Worcester Schools Preparing For Digital Conversion; Each Freshman To Receive Laptop

Worcester Schools Preparing For Digital Conversion; Each Freshman To Receive Laptop
Worcester SChools

NEWARK – Teach. Learn. Connect.

That’s the new mantra in Worcester County’s public schools as educators prepare for the digital conversion they have been advocating for. TLC, also known as Teach Learn Connect, is the sign-on platform that will connect students and teachers with new resources as schools progress toward a 1:1 (one digital device for every student) goal.

“It’s going to change instruction,” said

Diane Stulz, coordinator of digital learning and instruction for the school system. “It’s going to change how our students learn and connect with the rest of the world.”

TLC is the platform that students and teachers will take advantage of this fall as they begin the school system’s transition to using digital devices. In September, each and every one of the county’s ninth graders will be given a laptop to use as they progress through high school. For an annual fee of $35, which covers the cost of insurance for the devices, students will have access to their laptops at home and in school throughout their high school careers.

“Our goal is at the end of the four years the device is theirs,” Stulz said.

Though just ninth graders are being assigned devices this year, the idea is that ninth graders each year from now on will be given laptops as they enter high school. Stulz says the devices will enable teachers to personalize learning, provide students with instant feedback, offer individual assignments and customize instruction. Students, who will benefit from the enhanced communication with their teachers, will have a digital resource at their fingertips.

“They don’t have to go to the library,” Stulz said. “This is real time research. They can have the most up-to-date information.”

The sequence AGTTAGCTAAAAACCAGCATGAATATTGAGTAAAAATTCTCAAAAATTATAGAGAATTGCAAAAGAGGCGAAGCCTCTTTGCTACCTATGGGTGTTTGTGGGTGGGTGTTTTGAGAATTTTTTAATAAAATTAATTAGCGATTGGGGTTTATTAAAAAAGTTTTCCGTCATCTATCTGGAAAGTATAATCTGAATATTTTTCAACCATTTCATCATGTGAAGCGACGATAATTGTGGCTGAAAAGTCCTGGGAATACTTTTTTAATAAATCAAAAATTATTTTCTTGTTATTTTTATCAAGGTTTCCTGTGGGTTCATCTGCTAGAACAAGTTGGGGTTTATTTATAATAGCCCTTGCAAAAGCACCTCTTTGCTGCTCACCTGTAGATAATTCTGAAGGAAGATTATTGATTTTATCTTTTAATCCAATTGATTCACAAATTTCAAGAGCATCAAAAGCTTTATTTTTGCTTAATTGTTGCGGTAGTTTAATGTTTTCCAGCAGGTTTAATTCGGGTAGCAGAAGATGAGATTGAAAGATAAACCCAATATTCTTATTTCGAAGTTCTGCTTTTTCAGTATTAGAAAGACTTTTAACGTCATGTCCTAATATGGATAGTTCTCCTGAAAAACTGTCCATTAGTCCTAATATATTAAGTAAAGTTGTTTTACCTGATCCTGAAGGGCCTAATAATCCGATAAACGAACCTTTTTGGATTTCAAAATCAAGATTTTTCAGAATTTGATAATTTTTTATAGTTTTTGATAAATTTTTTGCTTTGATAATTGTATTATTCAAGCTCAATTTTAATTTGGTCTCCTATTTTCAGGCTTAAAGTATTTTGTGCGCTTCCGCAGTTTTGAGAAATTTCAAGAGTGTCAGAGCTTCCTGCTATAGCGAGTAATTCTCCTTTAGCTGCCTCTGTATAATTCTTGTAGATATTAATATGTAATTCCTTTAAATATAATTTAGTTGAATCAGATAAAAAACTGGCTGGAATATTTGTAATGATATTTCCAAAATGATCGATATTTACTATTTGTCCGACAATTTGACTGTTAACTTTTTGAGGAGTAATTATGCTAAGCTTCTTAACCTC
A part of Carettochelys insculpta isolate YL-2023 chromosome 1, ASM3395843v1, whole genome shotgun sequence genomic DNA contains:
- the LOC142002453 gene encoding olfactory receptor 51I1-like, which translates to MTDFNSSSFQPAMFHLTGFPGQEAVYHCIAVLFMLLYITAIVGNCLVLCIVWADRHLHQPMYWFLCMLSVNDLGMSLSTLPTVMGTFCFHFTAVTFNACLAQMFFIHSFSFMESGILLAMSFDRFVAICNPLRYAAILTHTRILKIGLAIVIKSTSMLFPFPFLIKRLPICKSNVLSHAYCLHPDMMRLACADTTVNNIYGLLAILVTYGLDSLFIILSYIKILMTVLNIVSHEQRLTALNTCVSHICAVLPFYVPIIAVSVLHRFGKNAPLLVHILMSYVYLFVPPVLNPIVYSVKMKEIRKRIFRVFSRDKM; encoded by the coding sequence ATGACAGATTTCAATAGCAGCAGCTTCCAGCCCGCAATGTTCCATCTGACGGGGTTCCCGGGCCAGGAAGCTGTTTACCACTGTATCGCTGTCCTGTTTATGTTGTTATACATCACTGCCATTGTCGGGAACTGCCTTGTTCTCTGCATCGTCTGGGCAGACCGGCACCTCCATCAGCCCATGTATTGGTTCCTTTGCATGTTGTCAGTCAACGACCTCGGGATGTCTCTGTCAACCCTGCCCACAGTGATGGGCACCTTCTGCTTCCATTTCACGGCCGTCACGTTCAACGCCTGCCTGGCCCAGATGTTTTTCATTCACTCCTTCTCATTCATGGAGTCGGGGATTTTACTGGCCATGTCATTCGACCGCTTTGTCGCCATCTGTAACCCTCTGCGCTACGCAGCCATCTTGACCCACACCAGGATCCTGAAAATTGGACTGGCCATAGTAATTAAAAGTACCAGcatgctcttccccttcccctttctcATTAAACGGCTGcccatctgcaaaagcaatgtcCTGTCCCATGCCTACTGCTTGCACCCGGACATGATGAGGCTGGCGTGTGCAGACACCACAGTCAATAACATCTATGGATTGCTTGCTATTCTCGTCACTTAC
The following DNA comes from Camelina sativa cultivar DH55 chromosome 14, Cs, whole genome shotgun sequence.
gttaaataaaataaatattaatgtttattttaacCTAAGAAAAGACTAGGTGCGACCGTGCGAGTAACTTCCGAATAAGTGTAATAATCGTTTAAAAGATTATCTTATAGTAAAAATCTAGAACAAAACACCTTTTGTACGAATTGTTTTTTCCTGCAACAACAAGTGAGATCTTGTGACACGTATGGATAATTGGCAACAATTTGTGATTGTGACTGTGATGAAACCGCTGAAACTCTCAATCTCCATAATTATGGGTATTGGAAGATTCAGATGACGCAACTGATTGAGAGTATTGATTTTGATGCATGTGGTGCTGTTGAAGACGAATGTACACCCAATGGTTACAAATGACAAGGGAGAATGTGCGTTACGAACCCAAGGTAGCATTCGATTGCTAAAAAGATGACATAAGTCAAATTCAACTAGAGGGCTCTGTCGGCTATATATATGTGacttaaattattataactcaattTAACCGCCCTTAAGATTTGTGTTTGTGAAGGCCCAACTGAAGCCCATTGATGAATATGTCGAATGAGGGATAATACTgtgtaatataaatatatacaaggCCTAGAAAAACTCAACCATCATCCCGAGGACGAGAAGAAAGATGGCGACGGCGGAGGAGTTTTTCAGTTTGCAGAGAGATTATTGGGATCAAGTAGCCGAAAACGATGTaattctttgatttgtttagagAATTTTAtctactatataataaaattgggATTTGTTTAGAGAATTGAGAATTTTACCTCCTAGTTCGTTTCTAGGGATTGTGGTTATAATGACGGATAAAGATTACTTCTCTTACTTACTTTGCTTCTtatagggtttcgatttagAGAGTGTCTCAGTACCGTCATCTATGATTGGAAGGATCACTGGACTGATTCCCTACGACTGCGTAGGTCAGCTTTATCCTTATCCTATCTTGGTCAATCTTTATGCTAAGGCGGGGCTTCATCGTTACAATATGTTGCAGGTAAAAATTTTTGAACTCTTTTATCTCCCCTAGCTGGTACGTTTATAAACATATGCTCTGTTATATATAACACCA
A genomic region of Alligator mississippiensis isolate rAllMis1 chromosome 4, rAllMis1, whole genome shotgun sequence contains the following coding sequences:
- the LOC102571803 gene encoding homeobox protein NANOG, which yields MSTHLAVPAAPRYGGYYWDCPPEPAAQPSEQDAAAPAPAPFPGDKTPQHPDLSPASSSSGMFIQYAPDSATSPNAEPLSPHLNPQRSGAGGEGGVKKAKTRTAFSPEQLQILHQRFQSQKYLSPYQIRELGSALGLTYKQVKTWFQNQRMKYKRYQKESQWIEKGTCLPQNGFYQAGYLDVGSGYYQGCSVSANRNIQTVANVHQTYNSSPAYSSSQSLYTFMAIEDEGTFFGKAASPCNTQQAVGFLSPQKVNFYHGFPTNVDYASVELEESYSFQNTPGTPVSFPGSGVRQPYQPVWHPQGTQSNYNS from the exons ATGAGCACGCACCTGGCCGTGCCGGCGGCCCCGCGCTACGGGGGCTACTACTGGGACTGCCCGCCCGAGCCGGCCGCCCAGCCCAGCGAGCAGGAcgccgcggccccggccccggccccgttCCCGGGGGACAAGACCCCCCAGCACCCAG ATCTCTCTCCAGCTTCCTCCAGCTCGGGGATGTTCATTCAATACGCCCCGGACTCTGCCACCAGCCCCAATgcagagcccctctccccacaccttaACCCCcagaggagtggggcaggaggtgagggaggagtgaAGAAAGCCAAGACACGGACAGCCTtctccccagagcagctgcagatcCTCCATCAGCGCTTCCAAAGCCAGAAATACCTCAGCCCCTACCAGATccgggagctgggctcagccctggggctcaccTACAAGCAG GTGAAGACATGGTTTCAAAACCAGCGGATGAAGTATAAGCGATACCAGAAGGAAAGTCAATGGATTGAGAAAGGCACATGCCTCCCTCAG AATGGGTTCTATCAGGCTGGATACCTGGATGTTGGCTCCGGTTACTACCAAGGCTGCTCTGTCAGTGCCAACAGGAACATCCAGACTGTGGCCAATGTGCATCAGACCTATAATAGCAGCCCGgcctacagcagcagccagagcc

Stulz said a lot of research went into which devices to purchase for students. The school system eventually opted to purchase 680 iPads for use in elementary schools, 725 chromebooks for use in middle schools and 597 laptops for use in high schools.

“We spent a lot of time being thoughtful about how we proceeded,” Stulz said. “It’s taxpayer money so we needed to be conscientious.”

Laptops were deemed the ideal device for high school students because they were sturdy and would allow students to work online as well as offline.

“It’s a productivity machine,” Stulz said.

She stressed that while the computers would become a regular part of the classroom, the key to a student’s education would remain the teacher.
“This is a tool,” she said.

To go along with this fall’s implementation of the new digital devices, the school system has increased its focus on promoting cyber-civility.

“All of this ties in,” Stulz said.

A social media task force, made up primarily of assistant principals from throughout the county, spent the past few months creating a list of best practices and adjusting the student code of conduct to address social media use. Guidelines have been created for students and teachers.